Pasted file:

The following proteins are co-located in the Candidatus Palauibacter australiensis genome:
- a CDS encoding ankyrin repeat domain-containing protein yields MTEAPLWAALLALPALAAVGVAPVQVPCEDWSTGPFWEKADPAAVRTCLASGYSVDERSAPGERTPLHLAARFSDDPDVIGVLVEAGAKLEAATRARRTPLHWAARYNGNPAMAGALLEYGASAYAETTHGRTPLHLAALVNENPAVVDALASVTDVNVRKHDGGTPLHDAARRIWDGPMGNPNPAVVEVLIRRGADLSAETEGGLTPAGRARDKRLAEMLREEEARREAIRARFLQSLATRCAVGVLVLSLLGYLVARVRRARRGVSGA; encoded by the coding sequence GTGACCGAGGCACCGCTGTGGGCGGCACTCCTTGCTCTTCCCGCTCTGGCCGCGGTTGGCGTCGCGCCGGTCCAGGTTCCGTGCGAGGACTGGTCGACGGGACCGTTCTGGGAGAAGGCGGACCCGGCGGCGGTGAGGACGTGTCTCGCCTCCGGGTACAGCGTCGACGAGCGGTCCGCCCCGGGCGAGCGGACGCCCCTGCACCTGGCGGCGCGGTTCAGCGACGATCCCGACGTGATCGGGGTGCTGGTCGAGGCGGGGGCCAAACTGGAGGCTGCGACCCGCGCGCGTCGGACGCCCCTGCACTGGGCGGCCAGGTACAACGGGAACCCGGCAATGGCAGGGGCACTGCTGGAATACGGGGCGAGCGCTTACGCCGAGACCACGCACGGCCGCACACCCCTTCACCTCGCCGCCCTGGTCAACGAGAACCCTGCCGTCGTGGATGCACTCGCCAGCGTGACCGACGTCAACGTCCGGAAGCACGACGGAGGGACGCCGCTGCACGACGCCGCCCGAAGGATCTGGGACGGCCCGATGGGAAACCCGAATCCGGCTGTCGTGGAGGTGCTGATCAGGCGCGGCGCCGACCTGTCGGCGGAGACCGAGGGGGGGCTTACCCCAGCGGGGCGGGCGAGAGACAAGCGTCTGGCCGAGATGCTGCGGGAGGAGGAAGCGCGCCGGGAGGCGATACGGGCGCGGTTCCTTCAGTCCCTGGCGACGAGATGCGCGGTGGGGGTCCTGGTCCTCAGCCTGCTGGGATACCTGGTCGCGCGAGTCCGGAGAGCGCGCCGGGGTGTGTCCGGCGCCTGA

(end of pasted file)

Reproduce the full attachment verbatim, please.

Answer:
The following proteins are co-located in the Candidatus Palauibacter australiensis genome:
- a CDS encoding ankyrin repeat domain-containing protein yields MTEAPLWAALLALPALAAVGVAPVQVPCEDWSTGPFWEKADPAAVRTCLASGYSVDERSAPGERTPLHLAARFSDDPDVIGVLVEAGAKLEAATRARRTPLHWAARYNGNPAMAGALLEYGASAYAETTHGRTPLHLAALVNENPAVVDALASVTDVNVRKHDGGTPLHDAARRIWDGPMGNPNPAVVEVLIRRGADLSAETEGGLTPAGRARDKRLAEMLREEEARREAIRARFLQSLATRCAVGVLVLSLLGYLVARVRRARRGVSGA; encoded by the coding sequence GTGACCGAGGCACCGCTGTGGGCGGCACTCCTTGCTCTTCCCGCTCTGGCCGCGGTTGGCGTCGCGCCGGTCCAGGTTCCGTGCGAGGACTGGTCGACGGGACCGTTCTGGGAGAAGGCGGACCCGGCGGCGGTGAGGACGTGTCTCGCCTCCGGGTACAGCGTCGACGAGCGGTCCGCCCCGGGCGAGCGGACGCCCCTGCACCTGGCGGCGCGGTTCAGCGACGATCCCGACGTGATCGGGGTGCTGGTCGAGGCGGGGGCCAAACTGGAGGCTGCGACCCGCGCGCGTCGGACGCCCCTGCACTGGGCGGCCAGGTACAACGGGAACCCGGCAATGGCAGGGGCACTGCTGGAATACGGGGCGAGCGCTTACGCCGAGACCACGCACGGCCGCACACCCCTTCACCTCGCCGCCCTGGTCAACGAGAACCCTGCCGTCGTGGATGCACTCGCCAGCGTGACCGACGTCAACGTCCGGAAGCACGACGGAGGGACGCCGCTGCACGACGCCGCCCGAAGGATCTGGGACGGCCCGATGGGAAACCCGAATCCGGCTGTCGTGGAGGTGCTGATCAGGCGCGGCGCCGACCTGTCGGCGGAGACCGAGGGGGGGCTTACCCCAGCGGGGCGGGCGAGAGACAAGCGTCTGGCCGAGATGCTGCGGGAGGAGGAAGCGCGCCGGGAGGCGATACGGGCGCGGTTCCTTCAGTCCCTGGCGACGAGATGCGCGGTGGGGGTCCTGGTCCTCAGCCTGCTGGGATACCTGGTCGCGCGAGTCCGGAGAGCGCGCCGGGGTGTGTCCGGCGCCTGA